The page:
Cafeteria plans are getting new attention during the pandemic as a way to let employees select—and fund with pretax dollars—optional insurance benefits and spending accounts that meet their health and caregiving needs.
Also called Section 125 plans (after the relevant section of the tax code), cafeteria plans are used to direct employee contributions to group health plans and 401(k) retirement plans. During the COVID-19 pandemic, however, they've received renewed attention as a way to let employees use pretax dollars to fund supplemental health care, such as critical illness insurance. They also channel salary-deferred contributions to health savings accounts (HSAs), health flexible spending accounts (FSAs) and dependent care FSAs (DC-FSAs), sometimes referred to as dependent care assistance programs, as well as life and disability insurance and even mass-transit debit cards.
"Cafeteria plans are a necessity if your employees are making salary-reduction elections so that a portion of their salary, pretax, is directed toward [health or other insurance] premiums" and tax-advantaged spending accounts, said Heather DeBlanc, a partner in the Los Angeles office of Liebert Cassidy Whitmore. "In order for an employee to divert salary to pretax premiums, a cafeteria plan document must be in place and approved by the governing body of the employer," she explained.
[SHRM members-only toolkit: Understanding Section 125 Cafeteria Plans]
Tax-Advantaged FSAs Still Popular
Bill Sweetnam, legislative and technical director of the Employers Council on Flexible Compensation in Washington, D.C., said that medical FSAs continue to be a popular option offered by employers through cafeteria plans. "The pandemic didn't adversely change their popularity," he observed. Instead, "due to the pandemic, employees' perception of employer-provided health care as a good benefit was reinforced."
The traditional use-it-or-lose-it rules for FSAs, which were relaxed during the height of the COVID-19 pandemic, will be back in effect for the 2022 plan year. However, unlike HSAs, which must be linked with a high-deductible health plan, health FSAs are available to employees regardless of their health insurance plan.
"Our members have surveyed employees who participate in FSAs, and they find that employees worry about the potential loss of amounts contributed to an FSA," Sweetnam said. "Employees will value their FSA benefit even more if they know that the likelihood of losing money is less due to having the carryover provision," allowing participants to roll over up to $550 of unused funds at the end of the plan year and still contribute up to the maximum in the next plan year.
Sweetnam encouraged employers that don't currently offer an FSA to consider doing so.
"Most employer health plans have deductibles and co-pays, and an FSA will provide a tax-efficient way for their employees to pay those health expenses that aren't covered by their employer's health plan," he noted.
The Big Picture
Employers shouldn't just take for granted that their employees understand the potential benefits of or how their cafeteria plans work, benefits advisors say. Simply offering benefits through a cafeteria plan is never enough to assure appropriate use. Communication and education are must-do's during open enrollment or when onboarding new hires.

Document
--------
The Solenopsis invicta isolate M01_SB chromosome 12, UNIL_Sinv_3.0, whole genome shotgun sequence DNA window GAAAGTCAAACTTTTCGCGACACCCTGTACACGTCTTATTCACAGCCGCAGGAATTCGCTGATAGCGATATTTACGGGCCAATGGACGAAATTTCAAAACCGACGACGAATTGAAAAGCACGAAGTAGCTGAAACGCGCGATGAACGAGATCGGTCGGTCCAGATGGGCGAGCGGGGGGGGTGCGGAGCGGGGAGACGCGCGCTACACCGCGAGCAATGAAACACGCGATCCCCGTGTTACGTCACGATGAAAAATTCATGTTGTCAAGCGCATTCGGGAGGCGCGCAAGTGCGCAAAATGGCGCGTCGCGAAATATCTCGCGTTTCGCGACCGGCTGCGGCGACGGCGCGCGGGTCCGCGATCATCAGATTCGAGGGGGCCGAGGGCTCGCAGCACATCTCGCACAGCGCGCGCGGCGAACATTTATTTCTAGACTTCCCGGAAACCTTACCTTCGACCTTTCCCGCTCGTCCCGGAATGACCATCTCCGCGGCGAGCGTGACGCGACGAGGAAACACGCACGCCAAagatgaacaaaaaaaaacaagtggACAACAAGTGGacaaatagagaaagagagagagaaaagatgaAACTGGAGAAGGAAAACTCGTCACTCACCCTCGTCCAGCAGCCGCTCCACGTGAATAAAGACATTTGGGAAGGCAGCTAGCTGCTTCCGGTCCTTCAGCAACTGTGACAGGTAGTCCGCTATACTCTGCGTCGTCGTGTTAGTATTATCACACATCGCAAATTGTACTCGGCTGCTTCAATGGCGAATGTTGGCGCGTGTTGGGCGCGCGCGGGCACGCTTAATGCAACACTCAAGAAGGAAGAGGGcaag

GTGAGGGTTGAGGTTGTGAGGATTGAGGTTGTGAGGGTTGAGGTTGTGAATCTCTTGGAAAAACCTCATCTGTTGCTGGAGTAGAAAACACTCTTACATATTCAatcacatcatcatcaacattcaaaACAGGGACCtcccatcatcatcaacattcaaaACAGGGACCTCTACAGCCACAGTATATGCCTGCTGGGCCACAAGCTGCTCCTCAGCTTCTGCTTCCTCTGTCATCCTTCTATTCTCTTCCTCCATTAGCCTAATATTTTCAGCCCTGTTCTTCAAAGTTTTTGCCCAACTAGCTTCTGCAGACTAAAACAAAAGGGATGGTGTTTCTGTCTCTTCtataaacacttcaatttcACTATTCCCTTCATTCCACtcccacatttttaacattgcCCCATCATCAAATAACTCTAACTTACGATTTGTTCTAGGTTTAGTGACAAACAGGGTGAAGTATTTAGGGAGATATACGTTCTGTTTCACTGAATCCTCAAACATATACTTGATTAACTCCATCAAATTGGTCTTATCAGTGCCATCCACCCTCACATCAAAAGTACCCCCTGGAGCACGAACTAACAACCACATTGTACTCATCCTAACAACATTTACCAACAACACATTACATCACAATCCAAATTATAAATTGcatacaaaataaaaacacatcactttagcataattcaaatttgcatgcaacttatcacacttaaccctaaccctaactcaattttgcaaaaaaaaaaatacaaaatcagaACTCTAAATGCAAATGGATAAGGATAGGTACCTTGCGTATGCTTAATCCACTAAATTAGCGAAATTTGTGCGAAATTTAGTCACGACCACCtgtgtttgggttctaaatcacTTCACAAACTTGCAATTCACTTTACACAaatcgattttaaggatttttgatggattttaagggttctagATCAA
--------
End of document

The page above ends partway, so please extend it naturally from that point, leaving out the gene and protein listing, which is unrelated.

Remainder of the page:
"I am a big believer in total rewards," said Jennifer Barton, who heads World Insurance Associates' employee benefits division. Barton recommends that employers do a total rewards gap assessment. "I think now more than ever, that's important for an organization to assess," she said. Employees' benefits-related needs have shifted and changed during the pandemic—employees' priorities are likely to remain different than they were in the past, especially for those continuing to work remotely, she said.
For instance, while commuter benefits may have been popular before the pandemic, they are likely less so now in some cases, Barton said. Meanwhile, the varying needs of employees working from home, including those related to the care of children and others, is likely to spur interest in caregiving benefits such as DC-FSAs.
"I think the most important thing an HR person could do today is to take stock of what they have for their employees, and then go out and talk to employees" about the benefits they value, those they don't see much value in and those they don't have access to but would like to receive, Barton said.
Whether employee input is gathered through surveys, focus groups or some other means, it's important, she added, "to understand what's critical today given the changing dynamics that employees are facing both at home and in the workplace."
[Related SHRM article: Soliciting Employee Feedback for 2022 Benefits Changes]
SHRM Research Shows ...
HSAs have been the fastest-growing type of health account but medical FSAs remained the most popular last year, offered by 68 percent of respondents while HSAs were offered by 59 percent, according to the Society for Human Resource Management's 2020 Employee Benefits survey. Responses from 2,504 HR professionals were collected from Sept. 28 through Nov. 10, 2020.
Organizations also expanded supplemental health benefits in almost every category last year as the pandemic caused higher-than-usual rates of illness and hospitalizations. (Long-term care insurance premiums, unlike premiums for supplemental health insurance, generally cannot be paid on a pretax basis.)
Lin Grensing-Pophal, SHRM-SCP, is a Wisconsin-based business journalist with HR consulting experience.
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